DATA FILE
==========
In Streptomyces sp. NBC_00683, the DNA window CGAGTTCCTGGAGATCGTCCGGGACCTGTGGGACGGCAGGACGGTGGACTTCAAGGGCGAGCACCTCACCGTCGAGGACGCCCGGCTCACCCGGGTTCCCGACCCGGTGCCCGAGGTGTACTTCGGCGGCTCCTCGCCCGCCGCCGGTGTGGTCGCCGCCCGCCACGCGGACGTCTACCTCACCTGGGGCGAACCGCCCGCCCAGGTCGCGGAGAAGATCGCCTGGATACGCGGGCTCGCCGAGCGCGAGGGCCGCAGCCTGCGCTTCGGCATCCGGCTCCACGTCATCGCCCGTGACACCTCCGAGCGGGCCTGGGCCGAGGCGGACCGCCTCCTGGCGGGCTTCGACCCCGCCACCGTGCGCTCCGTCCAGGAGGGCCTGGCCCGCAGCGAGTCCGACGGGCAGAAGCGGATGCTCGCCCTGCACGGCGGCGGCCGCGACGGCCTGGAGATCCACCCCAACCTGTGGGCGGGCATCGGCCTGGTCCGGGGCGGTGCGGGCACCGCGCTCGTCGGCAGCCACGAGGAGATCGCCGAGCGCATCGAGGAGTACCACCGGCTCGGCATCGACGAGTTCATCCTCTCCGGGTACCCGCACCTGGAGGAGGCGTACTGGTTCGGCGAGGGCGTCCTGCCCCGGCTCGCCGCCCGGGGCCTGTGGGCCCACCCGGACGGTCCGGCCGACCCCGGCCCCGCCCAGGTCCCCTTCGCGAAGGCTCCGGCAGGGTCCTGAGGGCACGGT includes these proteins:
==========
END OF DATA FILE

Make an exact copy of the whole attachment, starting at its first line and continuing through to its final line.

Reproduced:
In Streptomyces sp. NBC_00683, the DNA window CGAGTTCCTGGAGATCGTCCGGGACCTGTGGGACGGCAGGACGGTGGACTTCAAGGGCGAGCACCTCACCGTCGAGGACGCCCGGCTCACCCGGGTTCCCGACCCGGTGCCCGAGGTGTACTTCGGCGGCTCCTCGCCCGCCGCCGGTGTGGTCGCCGCCCGCCACGCGGACGTCTACCTCACCTGGGGCGAACCGCCCGCCCAGGTCGCGGAGAAGATCGCCTGGATACGCGGGCTCGCCGAGCGCGAGGGCCGCAGCCTGCGCTTCGGCATCCGGCTCCACGTCATCGCCCGTGACACCTCCGAGCGGGCCTGGGCCGAGGCGGACCGCCTCCTGGCGGGCTTCGACCCCGCCACCGTGCGCTCCGTCCAGGAGGGCCTGGCCCGCAGCGAGTCCGACGGGCAGAAGCGGATGCTCGCCCTGCACGGCGGCGGCCGCGACGGCCTGGAGATCCACCCCAACCTGTGGGCGGGCATCGGCCTGGTCCGGGGCGGTGCGGGCACCGCGCTCGTCGGCAGCCACGAGGAGATCGCCGAGCGCATCGAGGAGTACCACCGGCTCGGCATCGACGAGTTCATCCTCTCCGGGTACCCGCACCTGGAGGAGGCGTACTGGTTCGGCGAGGGCGTCCTGCCCCGGCTCGCCGCCCGGGGCCTGTGGGCCCACCCGGACGGTCCGGCCGACCCCGGCCCCGCCCAGGTCCCCTTCGCGAAGGCTCCGGCAGGGTCCTGAGGGCACGGT includes these proteins: